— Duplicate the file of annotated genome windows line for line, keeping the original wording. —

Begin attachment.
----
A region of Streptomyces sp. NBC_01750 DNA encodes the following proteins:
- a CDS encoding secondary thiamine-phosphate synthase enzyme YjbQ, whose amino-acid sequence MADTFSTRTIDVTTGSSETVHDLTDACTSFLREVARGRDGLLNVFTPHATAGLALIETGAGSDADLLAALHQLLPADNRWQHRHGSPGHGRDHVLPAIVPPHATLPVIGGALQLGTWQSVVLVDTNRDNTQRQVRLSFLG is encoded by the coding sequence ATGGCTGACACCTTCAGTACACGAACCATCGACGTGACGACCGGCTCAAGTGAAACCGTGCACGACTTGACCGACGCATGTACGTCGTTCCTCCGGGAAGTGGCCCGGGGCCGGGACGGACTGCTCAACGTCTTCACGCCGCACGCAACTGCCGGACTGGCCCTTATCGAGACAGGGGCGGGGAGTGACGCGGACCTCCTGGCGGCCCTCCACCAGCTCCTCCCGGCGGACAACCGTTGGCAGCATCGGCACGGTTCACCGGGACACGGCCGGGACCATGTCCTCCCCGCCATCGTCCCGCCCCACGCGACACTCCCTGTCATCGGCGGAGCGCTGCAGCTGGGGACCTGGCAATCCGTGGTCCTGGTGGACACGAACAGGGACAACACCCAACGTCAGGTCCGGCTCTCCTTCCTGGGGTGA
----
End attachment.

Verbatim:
A region of Streptomyces sp. NBC_01750 DNA encodes the following proteins:
- a CDS encoding secondary thiamine-phosphate synthase enzyme YjbQ, whose amino-acid sequence MADTFSTRTIDVTTGSSETVHDLTDACTSFLREVARGRDGLLNVFTPHATAGLALIETGAGSDADLLAALHQLLPADNRWQHRHGSPGHGRDHVLPAIVPPHATLPVIGGALQLGTWQSVVLVDTNRDNTQRQVRLSFLG is encoded by the coding sequence ATGGCTGACACCTTCAGTACACGAACCATCGACGTGACGACCGGCTCAAGTGAAACCGTGCACGACTTGACCGACGCATGTACGTCGTTCCTCCGGGAAGTGGCCCGGGGCCGGGACGGACTGCTCAACGTCTTCACGCCGCACGCAACTGCCGGACTGGCCCTTATCGAGACAGGGGCGGGGAGTGACGCGGACCTCCTGGCGGCCCTCCACCAGCTCCTCCCGGCGGACAACCGTTGGCAGCATCGGCACGGTTCACCGGGACACGGCCGGGACCATGTCCTCCCCGCCATCGTCCCGCCCCACGCGACACTCCCTGTCATCGGCGGAGCGCTGCAGCTGGGGACCTGGCAATCCGTGGTCCTGGTGGACACGAACAGGGACAACACCCAACGTCAGGTCCGGCTCTCCTTCCTGGGGTGA